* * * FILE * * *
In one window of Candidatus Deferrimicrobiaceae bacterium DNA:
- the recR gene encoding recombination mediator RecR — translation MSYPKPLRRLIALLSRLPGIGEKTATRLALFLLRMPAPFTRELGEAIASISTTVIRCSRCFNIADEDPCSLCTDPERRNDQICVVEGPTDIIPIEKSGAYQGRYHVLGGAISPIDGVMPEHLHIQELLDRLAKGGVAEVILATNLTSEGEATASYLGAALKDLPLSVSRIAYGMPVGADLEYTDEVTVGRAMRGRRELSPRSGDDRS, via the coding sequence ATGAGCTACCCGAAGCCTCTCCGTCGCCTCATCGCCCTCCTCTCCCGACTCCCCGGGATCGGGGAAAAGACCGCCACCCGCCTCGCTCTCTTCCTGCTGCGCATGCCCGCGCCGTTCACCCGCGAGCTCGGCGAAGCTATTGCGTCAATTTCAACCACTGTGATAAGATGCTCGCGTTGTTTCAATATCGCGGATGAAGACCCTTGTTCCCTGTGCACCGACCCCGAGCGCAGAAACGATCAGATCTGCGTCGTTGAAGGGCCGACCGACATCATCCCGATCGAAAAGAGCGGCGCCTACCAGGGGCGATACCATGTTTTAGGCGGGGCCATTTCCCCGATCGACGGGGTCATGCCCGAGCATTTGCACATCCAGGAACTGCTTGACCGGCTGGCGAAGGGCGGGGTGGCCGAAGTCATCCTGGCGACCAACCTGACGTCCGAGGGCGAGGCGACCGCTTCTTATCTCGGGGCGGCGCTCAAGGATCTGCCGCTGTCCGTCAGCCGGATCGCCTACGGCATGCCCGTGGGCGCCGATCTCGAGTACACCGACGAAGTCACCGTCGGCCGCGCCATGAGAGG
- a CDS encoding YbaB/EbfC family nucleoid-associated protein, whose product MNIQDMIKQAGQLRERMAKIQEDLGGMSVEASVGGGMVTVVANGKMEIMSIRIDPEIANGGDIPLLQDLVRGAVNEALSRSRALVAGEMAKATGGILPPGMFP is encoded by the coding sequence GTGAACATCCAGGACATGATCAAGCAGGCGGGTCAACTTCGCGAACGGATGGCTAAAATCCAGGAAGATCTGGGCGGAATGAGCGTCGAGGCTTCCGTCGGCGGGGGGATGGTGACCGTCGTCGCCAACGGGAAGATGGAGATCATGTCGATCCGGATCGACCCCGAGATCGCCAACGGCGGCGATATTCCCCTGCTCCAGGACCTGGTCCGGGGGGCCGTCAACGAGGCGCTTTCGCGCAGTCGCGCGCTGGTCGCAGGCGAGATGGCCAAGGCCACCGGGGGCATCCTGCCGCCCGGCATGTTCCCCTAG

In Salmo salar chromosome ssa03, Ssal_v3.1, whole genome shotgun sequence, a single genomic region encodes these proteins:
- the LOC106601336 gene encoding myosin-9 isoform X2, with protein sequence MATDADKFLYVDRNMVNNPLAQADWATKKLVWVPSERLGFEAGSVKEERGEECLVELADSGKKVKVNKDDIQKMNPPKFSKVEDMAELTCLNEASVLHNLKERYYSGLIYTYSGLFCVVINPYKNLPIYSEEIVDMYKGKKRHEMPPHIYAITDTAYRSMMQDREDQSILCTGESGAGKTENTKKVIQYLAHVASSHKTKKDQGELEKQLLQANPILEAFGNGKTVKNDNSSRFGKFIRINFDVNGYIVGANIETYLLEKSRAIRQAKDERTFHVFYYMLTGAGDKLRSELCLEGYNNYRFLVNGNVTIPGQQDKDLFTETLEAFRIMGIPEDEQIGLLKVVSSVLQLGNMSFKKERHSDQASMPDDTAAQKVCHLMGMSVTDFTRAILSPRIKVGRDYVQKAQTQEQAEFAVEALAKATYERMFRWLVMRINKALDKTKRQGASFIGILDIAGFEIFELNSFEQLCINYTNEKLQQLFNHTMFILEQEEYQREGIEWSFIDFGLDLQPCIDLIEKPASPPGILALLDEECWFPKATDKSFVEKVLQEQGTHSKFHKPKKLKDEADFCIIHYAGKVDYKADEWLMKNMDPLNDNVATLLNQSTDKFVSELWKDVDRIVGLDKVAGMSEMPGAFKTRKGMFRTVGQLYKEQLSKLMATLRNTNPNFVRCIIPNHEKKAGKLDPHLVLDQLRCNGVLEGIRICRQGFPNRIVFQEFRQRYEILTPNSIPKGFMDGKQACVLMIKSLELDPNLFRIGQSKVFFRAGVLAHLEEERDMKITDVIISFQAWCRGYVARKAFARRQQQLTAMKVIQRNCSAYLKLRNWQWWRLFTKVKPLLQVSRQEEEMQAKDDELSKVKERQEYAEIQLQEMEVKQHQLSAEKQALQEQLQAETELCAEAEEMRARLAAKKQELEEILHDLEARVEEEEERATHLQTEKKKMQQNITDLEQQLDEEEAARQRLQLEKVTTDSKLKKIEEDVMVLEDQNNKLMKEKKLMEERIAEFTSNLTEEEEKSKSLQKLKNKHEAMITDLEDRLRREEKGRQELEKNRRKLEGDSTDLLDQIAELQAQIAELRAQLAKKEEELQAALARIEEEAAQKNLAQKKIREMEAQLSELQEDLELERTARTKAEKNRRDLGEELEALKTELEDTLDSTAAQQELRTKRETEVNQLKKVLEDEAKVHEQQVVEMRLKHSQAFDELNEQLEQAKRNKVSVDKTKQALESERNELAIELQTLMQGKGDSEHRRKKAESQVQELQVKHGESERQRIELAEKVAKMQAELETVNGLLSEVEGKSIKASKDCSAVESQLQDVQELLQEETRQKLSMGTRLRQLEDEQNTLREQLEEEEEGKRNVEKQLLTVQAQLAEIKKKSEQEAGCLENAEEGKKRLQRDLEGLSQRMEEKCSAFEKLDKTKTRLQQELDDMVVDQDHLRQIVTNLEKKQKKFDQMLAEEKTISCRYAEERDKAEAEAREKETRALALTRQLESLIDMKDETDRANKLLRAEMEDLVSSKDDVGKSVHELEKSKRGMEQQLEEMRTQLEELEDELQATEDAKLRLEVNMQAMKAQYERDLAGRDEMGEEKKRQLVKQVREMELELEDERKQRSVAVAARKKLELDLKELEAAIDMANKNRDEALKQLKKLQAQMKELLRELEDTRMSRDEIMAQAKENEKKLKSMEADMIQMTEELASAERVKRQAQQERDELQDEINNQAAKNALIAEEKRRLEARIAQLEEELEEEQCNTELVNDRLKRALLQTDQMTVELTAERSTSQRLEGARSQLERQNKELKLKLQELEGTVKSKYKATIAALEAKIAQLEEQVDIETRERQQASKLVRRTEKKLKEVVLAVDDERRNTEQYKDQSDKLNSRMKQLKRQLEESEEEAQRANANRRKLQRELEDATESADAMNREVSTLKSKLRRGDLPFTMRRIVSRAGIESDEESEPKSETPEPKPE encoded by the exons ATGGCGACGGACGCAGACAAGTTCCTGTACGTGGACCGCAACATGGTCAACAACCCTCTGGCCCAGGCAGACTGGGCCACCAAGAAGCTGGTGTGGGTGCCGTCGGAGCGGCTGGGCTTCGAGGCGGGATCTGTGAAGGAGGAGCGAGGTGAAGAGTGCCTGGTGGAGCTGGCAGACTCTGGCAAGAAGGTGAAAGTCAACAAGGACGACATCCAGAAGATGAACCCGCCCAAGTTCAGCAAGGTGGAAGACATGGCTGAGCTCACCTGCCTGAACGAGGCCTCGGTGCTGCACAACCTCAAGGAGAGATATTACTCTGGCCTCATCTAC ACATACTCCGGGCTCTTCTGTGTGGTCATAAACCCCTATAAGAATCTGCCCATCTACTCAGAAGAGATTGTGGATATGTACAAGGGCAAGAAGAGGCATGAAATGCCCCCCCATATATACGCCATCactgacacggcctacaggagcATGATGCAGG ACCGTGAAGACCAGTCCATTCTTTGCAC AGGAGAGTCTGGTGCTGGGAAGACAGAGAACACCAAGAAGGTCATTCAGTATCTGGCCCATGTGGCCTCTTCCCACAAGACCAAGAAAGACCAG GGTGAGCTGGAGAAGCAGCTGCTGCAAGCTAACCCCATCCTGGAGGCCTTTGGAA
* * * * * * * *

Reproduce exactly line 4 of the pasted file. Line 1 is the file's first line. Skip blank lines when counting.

In Salmo salar chromosome ssa03, Ssal_v3.1, whole genome shotgun sequence, a single genomic region encodes these proteins: